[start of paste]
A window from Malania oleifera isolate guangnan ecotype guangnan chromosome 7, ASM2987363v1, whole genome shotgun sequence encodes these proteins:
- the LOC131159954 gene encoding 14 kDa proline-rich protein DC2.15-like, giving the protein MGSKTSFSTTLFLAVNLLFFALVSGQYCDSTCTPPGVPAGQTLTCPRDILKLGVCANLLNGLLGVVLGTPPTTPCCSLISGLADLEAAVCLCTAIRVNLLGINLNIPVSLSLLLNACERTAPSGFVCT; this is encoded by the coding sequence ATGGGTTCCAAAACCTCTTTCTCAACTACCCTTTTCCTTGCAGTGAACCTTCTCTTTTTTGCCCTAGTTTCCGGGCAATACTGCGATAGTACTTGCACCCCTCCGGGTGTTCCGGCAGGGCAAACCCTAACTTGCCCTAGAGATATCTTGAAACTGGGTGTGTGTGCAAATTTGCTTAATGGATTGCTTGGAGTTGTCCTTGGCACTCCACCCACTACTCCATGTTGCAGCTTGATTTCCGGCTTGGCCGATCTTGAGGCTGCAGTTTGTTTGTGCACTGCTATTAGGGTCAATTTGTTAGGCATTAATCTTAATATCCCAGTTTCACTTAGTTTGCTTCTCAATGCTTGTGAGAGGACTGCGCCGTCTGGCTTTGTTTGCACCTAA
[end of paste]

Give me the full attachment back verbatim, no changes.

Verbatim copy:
A window from Malania oleifera isolate guangnan ecotype guangnan chromosome 7, ASM2987363v1, whole genome shotgun sequence encodes these proteins:
- the LOC131159954 gene encoding 14 kDa proline-rich protein DC2.15-like, giving the protein MGSKTSFSTTLFLAVNLLFFALVSGQYCDSTCTPPGVPAGQTLTCPRDILKLGVCANLLNGLLGVVLGTPPTTPCCSLISGLADLEAAVCLCTAIRVNLLGINLNIPVSLSLLLNACERTAPSGFVCT; this is encoded by the coding sequence ATGGGTTCCAAAACCTCTTTCTCAACTACCCTTTTCCTTGCAGTGAACCTTCTCTTTTTTGCCCTAGTTTCCGGGCAATACTGCGATAGTACTTGCACCCCTCCGGGTGTTCCGGCAGGGCAAACCCTAACTTGCCCTAGAGATATCTTGAAACTGGGTGTGTGTGCAAATTTGCTTAATGGATTGCTTGGAGTTGTCCTTGGCACTCCACCCACTACTCCATGTTGCAGCTTGATTTCCGGCTTGGCCGATCTTGAGGCTGCAGTTTGTTTGTGCACTGCTATTAGGGTCAATTTGTTAGGCATTAATCTTAATATCCCAGTTTCACTTAGTTTGCTTCTCAATGCTTGTGAGAGGACTGCGCCGTCTGGCTTTGTTTGCACCTAA